TRPM8 is a membrane protein ion channel that primarily functions as the main cold temperature sensor in higher organisms and is involved in a number of types of cancer. More recent research has shown that it is an excellent target for neuropathic and inflammatory pain. Currently, neither the domain nor the mechanism of temperature modulation has been identified. Identification of this region could prove highly useful in protein regulation and screening of drugs that target TRPM8.
Researchers at the Biodesign Institute of Arizona State University have isolated a protein domain of the human TRPM8 gene product that changes structure conformation as a function of temperature. This protein domain has been engineered into a pET21b expression vector to produce milligrams of the pure protein. The protein could be used for development of artificial ways to regulate biology, such as in synthetic biology. It could also be used to form the basis of a platform for novel therapeutic screening against specific conformations of TRPM8, which could increase both affinity and specificity to a given state of potential compounds.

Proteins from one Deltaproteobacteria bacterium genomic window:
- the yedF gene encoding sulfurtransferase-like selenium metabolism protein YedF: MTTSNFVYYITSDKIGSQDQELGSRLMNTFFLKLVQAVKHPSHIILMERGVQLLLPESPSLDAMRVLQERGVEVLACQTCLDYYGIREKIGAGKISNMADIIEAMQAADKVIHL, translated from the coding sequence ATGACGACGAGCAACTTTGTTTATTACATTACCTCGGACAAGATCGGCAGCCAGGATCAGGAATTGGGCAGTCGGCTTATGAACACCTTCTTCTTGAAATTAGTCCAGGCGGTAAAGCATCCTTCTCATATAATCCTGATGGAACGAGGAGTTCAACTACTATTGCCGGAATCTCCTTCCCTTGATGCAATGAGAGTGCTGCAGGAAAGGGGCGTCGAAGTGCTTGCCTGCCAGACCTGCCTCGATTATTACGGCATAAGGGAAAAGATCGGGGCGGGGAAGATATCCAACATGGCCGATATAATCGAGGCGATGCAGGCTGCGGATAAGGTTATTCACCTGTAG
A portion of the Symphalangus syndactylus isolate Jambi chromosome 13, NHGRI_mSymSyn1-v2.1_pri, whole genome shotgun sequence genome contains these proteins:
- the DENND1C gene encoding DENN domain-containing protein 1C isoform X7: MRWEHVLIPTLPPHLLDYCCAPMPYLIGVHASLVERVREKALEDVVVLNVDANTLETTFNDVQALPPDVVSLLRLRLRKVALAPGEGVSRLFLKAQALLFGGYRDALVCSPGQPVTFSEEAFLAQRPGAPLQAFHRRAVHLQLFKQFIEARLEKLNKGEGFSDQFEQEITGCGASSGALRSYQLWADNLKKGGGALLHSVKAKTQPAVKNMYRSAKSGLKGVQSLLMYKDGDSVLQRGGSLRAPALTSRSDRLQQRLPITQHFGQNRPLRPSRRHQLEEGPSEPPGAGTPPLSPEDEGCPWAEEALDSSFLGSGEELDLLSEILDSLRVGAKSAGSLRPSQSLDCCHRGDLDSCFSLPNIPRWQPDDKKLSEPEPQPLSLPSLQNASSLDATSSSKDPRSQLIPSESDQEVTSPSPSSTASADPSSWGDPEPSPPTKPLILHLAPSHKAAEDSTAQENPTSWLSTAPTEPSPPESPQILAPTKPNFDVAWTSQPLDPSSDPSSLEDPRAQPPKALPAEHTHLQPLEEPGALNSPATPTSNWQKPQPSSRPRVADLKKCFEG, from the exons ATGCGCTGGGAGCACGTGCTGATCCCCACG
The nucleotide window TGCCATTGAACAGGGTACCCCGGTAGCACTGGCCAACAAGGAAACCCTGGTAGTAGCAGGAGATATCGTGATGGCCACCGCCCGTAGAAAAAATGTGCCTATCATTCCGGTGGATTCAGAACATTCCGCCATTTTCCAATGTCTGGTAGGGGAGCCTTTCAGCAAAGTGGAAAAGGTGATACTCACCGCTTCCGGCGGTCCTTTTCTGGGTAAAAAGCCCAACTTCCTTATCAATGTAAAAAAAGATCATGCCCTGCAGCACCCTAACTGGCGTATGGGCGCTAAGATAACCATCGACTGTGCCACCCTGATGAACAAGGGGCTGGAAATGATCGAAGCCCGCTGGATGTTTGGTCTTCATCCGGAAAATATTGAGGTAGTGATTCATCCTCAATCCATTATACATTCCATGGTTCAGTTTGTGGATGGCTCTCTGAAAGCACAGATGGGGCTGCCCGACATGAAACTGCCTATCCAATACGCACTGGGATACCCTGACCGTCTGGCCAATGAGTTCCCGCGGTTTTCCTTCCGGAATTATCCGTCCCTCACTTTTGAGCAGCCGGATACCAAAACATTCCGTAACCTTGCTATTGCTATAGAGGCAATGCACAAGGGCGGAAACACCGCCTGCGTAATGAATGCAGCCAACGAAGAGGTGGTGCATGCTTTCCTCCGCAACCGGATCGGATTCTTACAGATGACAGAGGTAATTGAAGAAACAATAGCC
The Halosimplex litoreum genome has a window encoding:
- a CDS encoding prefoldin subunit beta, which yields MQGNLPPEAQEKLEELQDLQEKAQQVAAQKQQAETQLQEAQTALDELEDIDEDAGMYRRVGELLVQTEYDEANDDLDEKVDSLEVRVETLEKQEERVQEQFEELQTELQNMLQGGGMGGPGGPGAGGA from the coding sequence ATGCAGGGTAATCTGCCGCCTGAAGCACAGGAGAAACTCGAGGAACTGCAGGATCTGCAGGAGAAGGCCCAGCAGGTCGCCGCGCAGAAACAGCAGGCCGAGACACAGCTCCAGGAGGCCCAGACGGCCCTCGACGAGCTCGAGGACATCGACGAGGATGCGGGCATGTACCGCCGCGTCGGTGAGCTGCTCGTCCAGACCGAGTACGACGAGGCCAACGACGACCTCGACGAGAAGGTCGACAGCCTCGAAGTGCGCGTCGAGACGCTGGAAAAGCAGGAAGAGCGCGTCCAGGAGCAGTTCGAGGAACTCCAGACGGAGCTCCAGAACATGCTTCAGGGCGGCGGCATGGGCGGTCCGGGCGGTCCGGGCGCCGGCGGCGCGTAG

This novel domain has great potential not only as a temperature switch in synthetic biology but also for screening novel compounds against specific TRPM8 conformations.
- Regulate other proteins and signaling cascades in vitro and in vivo, especially in synthetic biology - fusing the domain with other proteins or biomolecules
- Therapeutic target for intervention in pain (neuropathic and inflammatory) and cancer (prostate and some others)
- Drug screening - this protein domain offers a simplified platform that is conformation specific which could allow for development of enhanced compounds
Benefits and Advantages
- High production levels - 2-3 mg of pure protein per liter of bacterial culture
- The protein domain maintains function even when isolated from the entire protein
- Doesn't require screening of the entire channel - the known conformations can be isolated and used to screen compounds
- Fine tuning the conformational state of the target will lead to increased efficacy of screening and development